Ideas and thoughts matter – being exposed to different ones changes what people do. That’s an obvious statement but it bears repeating because it’s just not correct to say that some people are ‘just crazy’ and will latch onto ideas which they then use to justify what they do. Ideas don’t cause people to do certain things, but some people wouldn’t do certain things without being introduced to certain ideas.

Anders Behring Breivik was exposed to certain ideas about the UK, about race relations and immigration here, and they made such an impression on him that he was repeating them on Norwegian online forums and wanting to replicate the EDL in his own country. Yesterday he killed nearly 100 people. Even if it didn’t stop another single person being killed by a lone maniac, we should still do something about this toxic debate, because of what it does here: racist attacks, street clashes with the BNP and EDL, and people on both sides feeling alienated and unwelcome in their own country.

The way our national discourse has been shaped hurts people and is destructive. One of the recurring points made by Breivik on the Document.no forums are a series of spurious sets of demographic figures showing Muslim populations displacing Christian populations in country after country. I checked the current ones for Lebbanon, and as well as being a gross oversimplification, they are incorrect. Doubtless these figures are doing the rounds on countless right-wing message boards and websites, being repeated by unscrupulous US shock jocks, little Englanders and neocons. Maybe someone out there even knows who made them in the first place, but there’s no way to stop them circulating.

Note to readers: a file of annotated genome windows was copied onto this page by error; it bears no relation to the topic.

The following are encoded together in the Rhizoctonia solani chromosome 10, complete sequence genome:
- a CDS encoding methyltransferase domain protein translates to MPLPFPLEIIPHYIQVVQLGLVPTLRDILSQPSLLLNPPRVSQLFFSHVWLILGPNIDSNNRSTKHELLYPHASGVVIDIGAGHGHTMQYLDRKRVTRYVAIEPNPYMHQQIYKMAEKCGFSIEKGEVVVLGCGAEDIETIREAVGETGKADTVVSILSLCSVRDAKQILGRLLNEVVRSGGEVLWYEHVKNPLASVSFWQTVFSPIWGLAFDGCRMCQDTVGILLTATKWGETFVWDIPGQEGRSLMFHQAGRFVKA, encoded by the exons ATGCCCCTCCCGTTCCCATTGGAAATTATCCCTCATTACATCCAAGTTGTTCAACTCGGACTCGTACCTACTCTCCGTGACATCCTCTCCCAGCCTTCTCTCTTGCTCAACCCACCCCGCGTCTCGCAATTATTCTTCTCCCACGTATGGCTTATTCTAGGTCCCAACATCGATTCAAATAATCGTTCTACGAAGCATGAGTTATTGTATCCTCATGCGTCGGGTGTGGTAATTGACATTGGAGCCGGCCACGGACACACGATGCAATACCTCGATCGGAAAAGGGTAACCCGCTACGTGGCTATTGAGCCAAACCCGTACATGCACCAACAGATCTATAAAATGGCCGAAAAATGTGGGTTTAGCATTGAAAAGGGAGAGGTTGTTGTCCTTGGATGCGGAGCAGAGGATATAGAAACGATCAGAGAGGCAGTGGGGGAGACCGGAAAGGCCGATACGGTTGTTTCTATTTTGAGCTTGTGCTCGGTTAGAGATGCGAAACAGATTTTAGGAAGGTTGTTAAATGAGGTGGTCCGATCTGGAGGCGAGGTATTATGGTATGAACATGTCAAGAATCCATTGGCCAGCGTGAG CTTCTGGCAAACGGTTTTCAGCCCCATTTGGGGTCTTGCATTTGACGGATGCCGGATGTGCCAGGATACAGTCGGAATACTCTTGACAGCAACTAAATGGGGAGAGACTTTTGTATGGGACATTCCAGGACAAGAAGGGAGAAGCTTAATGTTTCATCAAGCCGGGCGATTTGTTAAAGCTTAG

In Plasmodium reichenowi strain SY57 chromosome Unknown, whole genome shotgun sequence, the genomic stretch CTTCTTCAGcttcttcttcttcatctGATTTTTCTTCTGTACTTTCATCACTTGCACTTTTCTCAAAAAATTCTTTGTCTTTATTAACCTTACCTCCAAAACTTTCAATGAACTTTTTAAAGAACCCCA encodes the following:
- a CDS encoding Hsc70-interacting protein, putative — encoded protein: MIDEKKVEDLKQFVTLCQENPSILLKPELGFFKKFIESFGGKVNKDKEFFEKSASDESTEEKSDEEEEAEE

Somewhere out there are a lot of people a bit like Breivik who will encounter them for the first time. For some of those people, the figures will chime with their prior beliefs and they will accept them as gospel. For others they might not fit with what they previously thought to be the truth and they may look elsewhere and find them to be bogus. That difference will largely depend on what they previously have been told. Polls show that British people, when asked, believe that the proportion of immigrants living here is three times the actual figure. While two thirds initially say that immigration is a problem, that figure drops to one third when they are told the actual figure. Readers of the the rightwing or popular press were more likely to say immigration was a problem than the average. This needs to end now, before anyone else gets hurt.